Growing up I didn’t have much of a clue about how the world worked apart from my parents who I didn’t think were necessarily the sharpest tools in the shed seemed to be doing alright at the game of life. Their finances were intact, and they seemed to be hosing merrily along as middle-class citizens without any effort put into formal education or taking time to work out how to be educated enough in stocks to make money that way either.
As you become a young adult, you’ll soon start to be more consciously aware of money. Some of your friends will have lots of it quite quickly if they don’t go on to get further educations and others will be waiting substantially longer. At the time of my young adult years, the housing market was booming and so there was a lot of people who knew nothing about finance who all of a sudden were quite anxious with what was being presented in front of them, a world where they were finally far behind anyone who had invested in land or housing already.
In a typical of capitalist society kind of way, the housing market is used for assets rather than shelter, and if you find yourself on the wrong side of it, it can be a massive financial swing. Not only will you be paying much more for the house itself, but you’ll need to pay higher rent prices because the rent prices are dictated by the price of the homes. In other words, those who own homes and investment properties can rake in massive amounts of money while those who own nothing need to cough up more than they can afford to pay rent. This type of hustling would be better affiliated with a stock market of sorts, but this is actually how we treat housing and solidarity or a lack thereof. In the end, rising house prices aren’t the end of the world for those who didn’t get a chance to buy. In fact, if you were to look at the stock market prices and how much they’ve risen today from the 1980’s you’ll find out that it isn’t too far off being as good as an investment as real estate anyway. And those who think they’re gaining wealth from real estate but haven’t yet sold, but might be in for a surprise should the market come crashing down.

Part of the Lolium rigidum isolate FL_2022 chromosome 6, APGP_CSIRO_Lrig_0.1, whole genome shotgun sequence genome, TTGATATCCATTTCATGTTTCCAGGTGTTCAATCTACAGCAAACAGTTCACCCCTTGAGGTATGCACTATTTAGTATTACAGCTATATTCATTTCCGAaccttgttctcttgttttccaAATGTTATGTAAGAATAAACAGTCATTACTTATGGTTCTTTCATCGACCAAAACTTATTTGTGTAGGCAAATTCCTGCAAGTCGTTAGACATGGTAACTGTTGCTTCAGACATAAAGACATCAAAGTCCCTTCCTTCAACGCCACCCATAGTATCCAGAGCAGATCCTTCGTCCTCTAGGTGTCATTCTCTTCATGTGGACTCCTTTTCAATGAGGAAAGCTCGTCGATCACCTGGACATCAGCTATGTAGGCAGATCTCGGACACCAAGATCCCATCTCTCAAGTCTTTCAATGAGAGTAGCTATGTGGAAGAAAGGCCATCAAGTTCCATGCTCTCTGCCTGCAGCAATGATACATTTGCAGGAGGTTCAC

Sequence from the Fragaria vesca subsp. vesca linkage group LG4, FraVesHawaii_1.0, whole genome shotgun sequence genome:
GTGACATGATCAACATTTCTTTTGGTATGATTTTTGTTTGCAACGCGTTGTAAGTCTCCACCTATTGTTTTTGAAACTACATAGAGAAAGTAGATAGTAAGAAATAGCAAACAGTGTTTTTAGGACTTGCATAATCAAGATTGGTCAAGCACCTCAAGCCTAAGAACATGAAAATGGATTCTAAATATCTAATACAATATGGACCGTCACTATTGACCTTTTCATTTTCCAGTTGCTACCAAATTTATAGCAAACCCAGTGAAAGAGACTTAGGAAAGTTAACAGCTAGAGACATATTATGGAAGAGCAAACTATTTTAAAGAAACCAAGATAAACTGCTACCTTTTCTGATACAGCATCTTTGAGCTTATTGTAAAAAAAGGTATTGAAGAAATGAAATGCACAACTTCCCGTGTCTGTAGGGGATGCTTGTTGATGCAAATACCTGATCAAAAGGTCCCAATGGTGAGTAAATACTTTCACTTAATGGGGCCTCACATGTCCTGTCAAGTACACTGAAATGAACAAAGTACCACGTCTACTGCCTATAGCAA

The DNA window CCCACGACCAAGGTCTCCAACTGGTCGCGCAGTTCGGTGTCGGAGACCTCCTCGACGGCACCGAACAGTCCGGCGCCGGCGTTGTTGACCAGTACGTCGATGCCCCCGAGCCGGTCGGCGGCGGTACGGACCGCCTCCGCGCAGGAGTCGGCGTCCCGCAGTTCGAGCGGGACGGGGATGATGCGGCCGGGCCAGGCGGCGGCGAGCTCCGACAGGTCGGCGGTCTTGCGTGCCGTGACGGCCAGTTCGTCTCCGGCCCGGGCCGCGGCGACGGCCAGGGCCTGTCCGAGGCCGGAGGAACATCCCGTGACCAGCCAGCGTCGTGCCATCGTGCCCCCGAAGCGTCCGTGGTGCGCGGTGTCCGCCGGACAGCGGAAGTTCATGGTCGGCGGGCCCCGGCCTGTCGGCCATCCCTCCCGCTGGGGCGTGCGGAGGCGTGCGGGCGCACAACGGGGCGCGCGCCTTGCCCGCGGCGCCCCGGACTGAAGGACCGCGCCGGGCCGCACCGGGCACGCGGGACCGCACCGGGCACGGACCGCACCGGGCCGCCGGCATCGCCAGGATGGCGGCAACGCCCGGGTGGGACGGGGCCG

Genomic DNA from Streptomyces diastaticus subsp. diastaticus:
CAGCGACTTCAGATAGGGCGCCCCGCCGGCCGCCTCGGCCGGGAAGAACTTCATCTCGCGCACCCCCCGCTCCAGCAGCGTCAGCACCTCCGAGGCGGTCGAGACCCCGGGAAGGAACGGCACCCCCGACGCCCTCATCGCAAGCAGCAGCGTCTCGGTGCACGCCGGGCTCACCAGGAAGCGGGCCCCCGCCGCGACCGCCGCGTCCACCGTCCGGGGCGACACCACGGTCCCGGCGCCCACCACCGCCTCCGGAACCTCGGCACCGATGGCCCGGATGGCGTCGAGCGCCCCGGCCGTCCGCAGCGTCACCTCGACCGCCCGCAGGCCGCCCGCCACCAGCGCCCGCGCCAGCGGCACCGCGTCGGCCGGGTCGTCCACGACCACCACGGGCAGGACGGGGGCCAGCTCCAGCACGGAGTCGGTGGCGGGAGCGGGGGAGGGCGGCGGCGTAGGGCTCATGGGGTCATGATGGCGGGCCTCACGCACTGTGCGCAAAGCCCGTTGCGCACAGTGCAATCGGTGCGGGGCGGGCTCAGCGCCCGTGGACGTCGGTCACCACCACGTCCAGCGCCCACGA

But attempting to explain all that to young kids is not easy. If your definition of an adult were not just an age of sexual maturity but more an age where we have enough education and clarity to be the best versions of ourselves, then the age that we are told we are adults is substantially younger than it should be. A young adult is still very much a kid at heart, mainly forced into adulthood so they can start driving, working and being an asset to the economy. There will be many who will refute that, but it is irrefutable by most if they were to honestly list all the childish antics they got up to during those years.